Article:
Although available commercial assays have been thoroughly validated in technical terms,93-95 the impact of using rapid amplification based methods on clinical decision-making and patient outcome is less well studied. However, such studies would be of significant importance in order to justify the increased cost and complexity of the diagnostic workflow.
The clinical impact of performing rapid identification and detection of resistance determinants in Gram-negative rods was tested in a retrospective study by Walker and co-workers.96 The authors compared two periods, in which standard procedures for species identification and susceptibility testing were in place alone or in combination with the Verigene BC-GN assay. The amplification assay was performed immediately after the blood culture bottles were flagged positive, and results were directly reported. While the implementation had no effect on earlier appropriate antimicrobial coverage or de-escalation, length of ICU stay, 30-day mortality and mortality associated with multidrug resistant organisms (e.g. ESBL-producing Enterobacteriaceae) were lower in the group in which rapid molecular testing was applied. It should be noted that in this study, no additional stewardship measures were initiated to flank implementation of rapid diagnostics.
A general drawback of most studies investigating the clinical impact of rapid pathogen identification in positive blood cultures is their observational study design and the use of historic controls. In that respect, a recent publication by Banaerjee and co-workers is of special importance.97 In a randomized clinical trial, the authors compared three approaches to differentiate organisms in positive blood cultures and communication of results. While in one group standard work up was in place, in a second group the FilmArray BCID assay was used to differentiate organism immediately after blood culture bottles were flagged positive. Results in this group were communicated by a laboratory technician during 24 hours every day, accompanied by templated comments in the electronic medical record to guide antimicrobial therapy. In a third group, FilmArray BCID results were communicated 24 hours every day by a member of the antimicrobial stewardship team. The authors found that in groups 2 and 3 clinicians were enabled to quickly initiate pathogen-directed antimicrobial therapy. In both groups an increased use of narrow spectrum antibiotics was observed, as was less usage of unnecessary vancomycin, decreased treatment of blood culture contaminants and more timely escalation if appropriate. The implementation of rapid molecular testing, however, had no effect on mortality, length of stay or costs. The study not only provides evidence that implementation of rapid PCR testing of positive blood cultures can optimize patient treatment, but demonstrates that flanking stewardship measures are important clues to translate speed in diagnostic procedures into clinical action. The importance of structured communication and stewardship decision support, especially in Gram-negative bacteremia, was also reported by others.26,92,98 A rather simple but obviously effective way apparently is to provide realtime decision support using templated comments in medical records.97 This solution appears to be especially interesting in settings where antimicrobial stewardship teams are not available.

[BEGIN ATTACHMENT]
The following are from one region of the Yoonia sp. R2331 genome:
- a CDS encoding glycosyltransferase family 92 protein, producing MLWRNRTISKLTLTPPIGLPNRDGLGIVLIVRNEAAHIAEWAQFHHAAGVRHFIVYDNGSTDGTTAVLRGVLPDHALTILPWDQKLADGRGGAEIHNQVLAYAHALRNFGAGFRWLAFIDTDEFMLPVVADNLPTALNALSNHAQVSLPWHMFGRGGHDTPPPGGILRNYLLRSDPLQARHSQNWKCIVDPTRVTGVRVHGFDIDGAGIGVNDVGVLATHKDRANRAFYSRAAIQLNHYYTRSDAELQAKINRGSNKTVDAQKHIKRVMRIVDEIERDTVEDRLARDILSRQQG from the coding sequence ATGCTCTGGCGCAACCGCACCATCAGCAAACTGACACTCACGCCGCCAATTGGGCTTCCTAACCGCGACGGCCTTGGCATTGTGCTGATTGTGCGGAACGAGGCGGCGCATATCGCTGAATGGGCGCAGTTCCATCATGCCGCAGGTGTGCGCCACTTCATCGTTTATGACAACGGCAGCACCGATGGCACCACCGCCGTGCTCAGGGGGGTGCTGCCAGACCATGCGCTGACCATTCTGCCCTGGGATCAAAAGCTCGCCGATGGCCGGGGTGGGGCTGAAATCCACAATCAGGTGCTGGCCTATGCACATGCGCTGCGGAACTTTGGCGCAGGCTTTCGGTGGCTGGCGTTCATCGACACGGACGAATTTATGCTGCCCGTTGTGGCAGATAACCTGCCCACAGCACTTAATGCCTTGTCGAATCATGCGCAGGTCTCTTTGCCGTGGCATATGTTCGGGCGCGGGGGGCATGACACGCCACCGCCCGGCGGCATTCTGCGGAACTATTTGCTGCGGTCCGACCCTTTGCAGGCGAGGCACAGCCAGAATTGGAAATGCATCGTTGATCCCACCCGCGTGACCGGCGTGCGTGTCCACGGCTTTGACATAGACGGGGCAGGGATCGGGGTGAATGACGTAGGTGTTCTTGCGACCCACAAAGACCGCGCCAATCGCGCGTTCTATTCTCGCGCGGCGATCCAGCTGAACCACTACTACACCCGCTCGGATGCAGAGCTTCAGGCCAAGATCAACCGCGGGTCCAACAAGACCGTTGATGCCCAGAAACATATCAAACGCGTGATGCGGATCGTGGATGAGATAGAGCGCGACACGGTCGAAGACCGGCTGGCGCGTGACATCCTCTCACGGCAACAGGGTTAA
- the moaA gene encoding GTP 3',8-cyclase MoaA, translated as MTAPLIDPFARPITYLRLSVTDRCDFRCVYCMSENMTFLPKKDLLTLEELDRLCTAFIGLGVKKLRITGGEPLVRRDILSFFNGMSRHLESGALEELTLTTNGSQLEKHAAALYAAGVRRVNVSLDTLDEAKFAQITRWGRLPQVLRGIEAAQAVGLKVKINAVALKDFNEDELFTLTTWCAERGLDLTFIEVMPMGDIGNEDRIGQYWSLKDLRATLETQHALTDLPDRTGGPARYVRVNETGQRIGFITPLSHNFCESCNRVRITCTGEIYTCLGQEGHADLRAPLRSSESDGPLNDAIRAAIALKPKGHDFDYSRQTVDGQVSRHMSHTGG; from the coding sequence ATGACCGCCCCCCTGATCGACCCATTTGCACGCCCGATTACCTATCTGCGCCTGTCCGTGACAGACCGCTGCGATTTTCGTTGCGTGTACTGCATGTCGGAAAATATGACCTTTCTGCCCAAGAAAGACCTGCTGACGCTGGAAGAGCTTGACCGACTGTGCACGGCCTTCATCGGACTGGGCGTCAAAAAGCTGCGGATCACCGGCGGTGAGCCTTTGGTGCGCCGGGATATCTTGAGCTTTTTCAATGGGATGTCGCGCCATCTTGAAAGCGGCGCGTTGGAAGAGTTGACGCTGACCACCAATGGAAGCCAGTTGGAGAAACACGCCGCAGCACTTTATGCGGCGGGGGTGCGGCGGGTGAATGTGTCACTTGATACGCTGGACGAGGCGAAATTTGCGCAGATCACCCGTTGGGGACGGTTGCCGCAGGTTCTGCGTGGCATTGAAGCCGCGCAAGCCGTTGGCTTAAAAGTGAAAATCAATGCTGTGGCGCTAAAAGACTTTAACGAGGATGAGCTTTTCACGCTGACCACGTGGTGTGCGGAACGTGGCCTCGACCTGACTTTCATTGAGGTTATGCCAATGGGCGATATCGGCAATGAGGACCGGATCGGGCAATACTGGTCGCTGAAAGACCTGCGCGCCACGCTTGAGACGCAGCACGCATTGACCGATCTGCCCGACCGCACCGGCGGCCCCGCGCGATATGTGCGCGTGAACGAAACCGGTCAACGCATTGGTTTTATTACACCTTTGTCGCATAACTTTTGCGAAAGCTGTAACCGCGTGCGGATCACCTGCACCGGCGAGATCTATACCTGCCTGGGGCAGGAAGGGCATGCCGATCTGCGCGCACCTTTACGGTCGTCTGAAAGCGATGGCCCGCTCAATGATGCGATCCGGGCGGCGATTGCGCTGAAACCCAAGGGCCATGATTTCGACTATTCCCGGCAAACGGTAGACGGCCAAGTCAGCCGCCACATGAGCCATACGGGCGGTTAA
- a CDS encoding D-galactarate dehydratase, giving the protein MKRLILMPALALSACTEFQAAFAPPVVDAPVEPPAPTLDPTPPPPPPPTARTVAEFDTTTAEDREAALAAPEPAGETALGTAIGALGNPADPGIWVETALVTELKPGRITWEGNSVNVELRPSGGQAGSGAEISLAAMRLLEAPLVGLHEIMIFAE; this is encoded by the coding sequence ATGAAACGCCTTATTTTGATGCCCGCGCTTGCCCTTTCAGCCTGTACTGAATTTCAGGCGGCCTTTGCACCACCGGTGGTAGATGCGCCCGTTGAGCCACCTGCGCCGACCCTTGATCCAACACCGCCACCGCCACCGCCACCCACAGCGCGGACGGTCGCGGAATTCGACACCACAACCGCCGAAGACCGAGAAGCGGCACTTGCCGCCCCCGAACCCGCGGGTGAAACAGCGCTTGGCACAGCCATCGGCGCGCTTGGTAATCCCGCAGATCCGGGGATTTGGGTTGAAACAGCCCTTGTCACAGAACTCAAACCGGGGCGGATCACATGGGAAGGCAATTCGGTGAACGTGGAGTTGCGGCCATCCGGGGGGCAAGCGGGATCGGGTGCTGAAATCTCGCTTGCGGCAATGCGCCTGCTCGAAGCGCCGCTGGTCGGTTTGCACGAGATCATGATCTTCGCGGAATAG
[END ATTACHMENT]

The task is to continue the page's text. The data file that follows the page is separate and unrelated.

In conclusion, PCR-based assays have a clear place in specific and fast, culture independent pathogen detection. The specific value in infections of the respiratory tract, especially hospital-acquired pneumonia, and the bloodstream is currently unclear. Certainly, PCR is of great value in rapid pathogen identification and resistance determinant detection in cultured bacteria. This is especially true in the work-up of positive blood cultures – however, the investment in expensive diagnostic assays is only justified if results are communicated to the clinician in a way allowing for immediate clinical action, i.e. adjustment of antimicrobial therapies.
Techniques providing rapid information on bacterial pathogens and their antimicrobial susceptibility are of key importance for the management of infectious diseases patients. The introduction of MALDI-ToF into routine diagnostics led to a significant acceleration of highly specific species identification and must be regarded as a major advance in the field of clinical microbiology. In addition, rapid molecular tests offer significant opportunities to further reduce the time-to-result for pathogen identification and information on key resistance determinants. Moreover, novel approaches in phenotypic susceptibility testing herald an era in which medical microbiology can substantially support also the early stages of clinical decision making. Information will be especially useful to limit usage of last resort antimicrobials to those cases in which narrow-spectrum antimicrobials are not appropriate. With next generation sequencing becoming implemented into routine diagnostic procedures, additional improvements are on the horizon.
Most importantly, it has already become evident that technical improvements resulting in a shorter time-to-result only translate into benefit for the patient if rapid, structured communication and interpretation of clinical microbiology results are available for the responsible clinician. In this regard, the importance of a close cooperation between the clinical microbiology laboratory and antimicrobial stewardship teams cannot be overestimated.